A Fair to Remember ~

Mystical, eerie, impressive, magical, ancient, enchanting… hey, wait, I already blogged about the redwoods! Quite honestly, the same words capture the Oregon Country Fair.

When I think of a country fair I imagine pie eating contests, blue ribbons for the biggest hog, cotton candy, and carnival rides. The Oregon Country Fair is no ordinary country fair, it is a fair to remember!

From the moment we pulled into the parking lot, the fun began. We were greeted by volunteers dressed in various costumes. Fairies, princesses, wizards, and bikini goddesses. Smiles graced everyone’s lips. There were hoots and hollers. “Welcome to the Oregon Country Fair!”

The plan was the meet our friend Jill at the Blue Moon stage. While walking amongst the costumed crowd through fields surrounded by greenery, we came upon prayer wheels. I jumped in front of some folks to cast my prayer. As I spun the colorful wheel my prayers spread like seeds in the field, rooting in the soil.

From Native American garb to loin clothes, and everything in between, my head rolled around its axis to take in the sights, and we hadn’t even made it to the main gate. Personally, I was in shorts and a t-shirt which is my favorite costume. After a week of cool coastal temps, it felt good to feel the summer heat caress my skin.

As we entered the gate, the Blue Moon stage was off to the right. Our timing to meet Jill was perfect. I grabbed a fresh squeezed OJ (heavenly) and joined Beth to listen to the blues, right up our Chicago alley. Jill joined us in a black with white poke a dot dress and black lace gloves. A red ribbon contained her hair. Jill was ready to DANCE! We enjoyed India food and then Jill sent us on our way to “take in” the fair.

Everywhere we looked, everywhere we went, something was happening. Jill and her friends went off to a music stage to take in one of their favorite bands. Beth and I weaved our way down the dirt paths to see what we could see. By the creek three men were beating African drums as several women moved to the tribal beat. One by one, the women stomped around and surrendered their bodies to the drums. A little boy sitting on a drum simply watched the crowd as well as the dancers. We hung out under the trees taking in the African rhythms for quite some time ourselves. In the distance, colorful mini sailboats and large cloth lotuses filled the creek.

Around another corner, “The Devil Went Down to Georgia” lured us in. Two fiddlers were having it out, Charlie Daniels style. One was bare chested in overalls, his counterpart sported a Panama Jack hat, leather vest and cargo pants. What a great dueling song. The entertainment didn’t stop there. With their arms and legs hooked together, they played each other’s fiddle. To simply maintain balance linked to another person is tough, to play the fiddle that way was amazing to watch. Oh, they also hopped around, connected in more ways than one.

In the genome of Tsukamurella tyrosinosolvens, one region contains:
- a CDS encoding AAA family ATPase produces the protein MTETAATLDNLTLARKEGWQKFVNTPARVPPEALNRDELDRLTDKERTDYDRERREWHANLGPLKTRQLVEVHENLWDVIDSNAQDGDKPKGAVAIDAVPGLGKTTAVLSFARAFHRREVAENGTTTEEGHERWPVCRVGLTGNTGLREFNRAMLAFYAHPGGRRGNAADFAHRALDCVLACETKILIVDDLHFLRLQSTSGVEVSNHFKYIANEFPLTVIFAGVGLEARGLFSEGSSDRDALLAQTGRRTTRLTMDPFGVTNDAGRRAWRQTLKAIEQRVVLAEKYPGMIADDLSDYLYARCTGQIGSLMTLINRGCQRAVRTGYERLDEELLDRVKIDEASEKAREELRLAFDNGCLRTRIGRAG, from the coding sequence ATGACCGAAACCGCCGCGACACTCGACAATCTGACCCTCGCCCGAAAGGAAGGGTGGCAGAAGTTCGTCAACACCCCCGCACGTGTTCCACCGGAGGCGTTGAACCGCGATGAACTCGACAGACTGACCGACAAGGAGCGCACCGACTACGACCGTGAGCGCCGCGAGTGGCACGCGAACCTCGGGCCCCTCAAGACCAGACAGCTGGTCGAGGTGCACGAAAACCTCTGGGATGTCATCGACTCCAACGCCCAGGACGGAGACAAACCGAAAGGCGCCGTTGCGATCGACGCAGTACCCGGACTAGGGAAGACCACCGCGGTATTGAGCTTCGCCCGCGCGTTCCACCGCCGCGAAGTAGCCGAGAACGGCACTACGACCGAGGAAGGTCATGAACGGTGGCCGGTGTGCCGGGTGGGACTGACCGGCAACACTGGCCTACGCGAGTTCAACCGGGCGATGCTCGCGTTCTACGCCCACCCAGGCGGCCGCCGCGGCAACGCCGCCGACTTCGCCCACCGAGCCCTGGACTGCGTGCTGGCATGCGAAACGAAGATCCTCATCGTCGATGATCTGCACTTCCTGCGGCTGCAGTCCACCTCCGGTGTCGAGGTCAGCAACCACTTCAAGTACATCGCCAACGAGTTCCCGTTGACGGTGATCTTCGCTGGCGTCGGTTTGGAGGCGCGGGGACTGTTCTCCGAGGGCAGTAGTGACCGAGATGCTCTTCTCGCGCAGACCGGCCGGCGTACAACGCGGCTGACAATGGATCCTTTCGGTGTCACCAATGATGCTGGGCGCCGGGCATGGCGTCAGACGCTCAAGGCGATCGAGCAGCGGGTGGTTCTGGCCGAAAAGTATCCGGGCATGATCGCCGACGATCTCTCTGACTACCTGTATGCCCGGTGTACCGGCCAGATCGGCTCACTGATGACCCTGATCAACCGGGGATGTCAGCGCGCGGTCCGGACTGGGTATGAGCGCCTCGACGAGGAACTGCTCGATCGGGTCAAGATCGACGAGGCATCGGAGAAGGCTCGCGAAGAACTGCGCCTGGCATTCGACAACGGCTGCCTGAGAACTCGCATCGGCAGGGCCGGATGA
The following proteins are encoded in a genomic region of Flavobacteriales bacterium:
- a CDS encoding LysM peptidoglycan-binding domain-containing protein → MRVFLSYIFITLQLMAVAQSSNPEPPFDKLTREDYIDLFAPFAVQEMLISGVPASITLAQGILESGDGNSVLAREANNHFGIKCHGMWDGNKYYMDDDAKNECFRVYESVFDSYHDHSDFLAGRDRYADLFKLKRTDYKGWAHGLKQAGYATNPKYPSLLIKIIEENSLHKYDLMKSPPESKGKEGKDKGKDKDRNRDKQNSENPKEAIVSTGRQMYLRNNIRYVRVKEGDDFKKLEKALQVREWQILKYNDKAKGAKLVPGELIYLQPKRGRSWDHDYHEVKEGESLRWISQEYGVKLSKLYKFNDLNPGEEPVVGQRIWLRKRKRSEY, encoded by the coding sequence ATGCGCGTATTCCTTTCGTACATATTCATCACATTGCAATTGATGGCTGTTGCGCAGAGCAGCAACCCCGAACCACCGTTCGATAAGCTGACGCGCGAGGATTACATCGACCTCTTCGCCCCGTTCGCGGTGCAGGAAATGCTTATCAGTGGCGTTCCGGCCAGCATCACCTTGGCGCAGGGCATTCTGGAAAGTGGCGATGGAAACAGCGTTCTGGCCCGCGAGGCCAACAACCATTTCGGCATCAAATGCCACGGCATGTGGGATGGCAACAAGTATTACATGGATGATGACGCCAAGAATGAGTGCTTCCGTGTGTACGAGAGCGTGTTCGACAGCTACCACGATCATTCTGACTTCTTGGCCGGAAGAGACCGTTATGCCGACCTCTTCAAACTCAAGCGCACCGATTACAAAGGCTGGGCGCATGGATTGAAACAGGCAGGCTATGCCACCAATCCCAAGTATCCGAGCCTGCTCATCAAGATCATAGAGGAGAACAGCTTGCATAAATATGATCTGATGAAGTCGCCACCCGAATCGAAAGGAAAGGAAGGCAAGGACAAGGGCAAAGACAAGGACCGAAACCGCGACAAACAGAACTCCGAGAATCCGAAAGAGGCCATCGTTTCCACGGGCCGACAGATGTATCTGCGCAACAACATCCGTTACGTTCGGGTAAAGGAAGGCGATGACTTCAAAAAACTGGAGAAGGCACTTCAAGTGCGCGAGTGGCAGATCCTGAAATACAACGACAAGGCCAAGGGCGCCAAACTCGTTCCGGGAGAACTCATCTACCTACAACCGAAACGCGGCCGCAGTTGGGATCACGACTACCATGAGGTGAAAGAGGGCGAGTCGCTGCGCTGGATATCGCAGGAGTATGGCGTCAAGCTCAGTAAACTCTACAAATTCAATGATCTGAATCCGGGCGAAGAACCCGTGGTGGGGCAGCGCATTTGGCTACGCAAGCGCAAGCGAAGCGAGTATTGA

I’m certain many “Dead Heads” were in attendance of the fair. And there, hung upon a tree surrounded by moss, Jerry Garcia’s face. It was as if he were overseeing everything. One of the vendors actually collected moss to make her merchandise stand out. She told me she had been doing it for years and that people gave her moss because she knows what to do with it. The moss did accent her jewelry.

Treehouses sat above the vendors wares and that’s where most vendors slept. I heard it is another sort of fair when the gates close and the vendors have the place to themselves. Walking past the treehouses I noticed one launching a cookie into the crowd via a fishing pole. Many passersby were tempted, but few could catch the flying cookie.

Continuing down the dusty path, we happened upon a parade. Tubas, trombones, flutes and drums filled the air. Then came the jugglers, stilt walkers, and a 12′ x 10′ white with red trim chiffon winged bird. The puppeteer worked the bird. A large wooden stick moved the red, white and purple beak. An orange, yellow, and red bird followed. Unknowingly, we entered Mardi Gras. So, we ordered a catfish po’ boy with a sweet tea and enjoyed New Orleans, Oregon style, for a little while.

There were bare chested guys in leather aprons cleaning animal hides. Special features: The “Still Living” room filled with gray hairs. “Altered Space”; a meditative space where I sat for awhile. “The Love Lounge” where couples hung out curled together. Stilt walkers, acrobats, jugglers, hoola-hoops, balls rolling, dancing, music, chai, espresso, cheesecake… on and on. Oh, and there was a spa. I heard there was a baby Grand piano in the spa to entertain the crowd. A young man stood in the 80˚+ heat stoking a fire to keep the heat pumping through the spa. When I asked him about the heat he replied, “It feels good.” I think that was the attitude of everyone working the fair.

After reconnecting with Jill, we watched more of “the show” in Chelsea Meadows. Several bands played and the crowds loved it. It was amazing to see the stilt walkers whose heads nearly touched the tops of the colorful tents dancing as if their feet were on the ground

It was time to go. We said our good byes and headed to the main gate. On our way out we stopped to watch Brazilian dancers. With feathered head dresses and sparkling bodices, the women shook their booty. I turned to Beth and said, “We gotta get out of here, this thing goes on and on. I don’t think it ever ends.” Once we reached the car and pointed Avy in the direction of the coast, our time at the Oregon Country Fair had physically ended. However, it continued in our minds for a good long time. If you’ve never been to the Oregon Country Fair, you should go. It is truly something to see. “May we dance in balance with the elements.” Be well… Nancy T.

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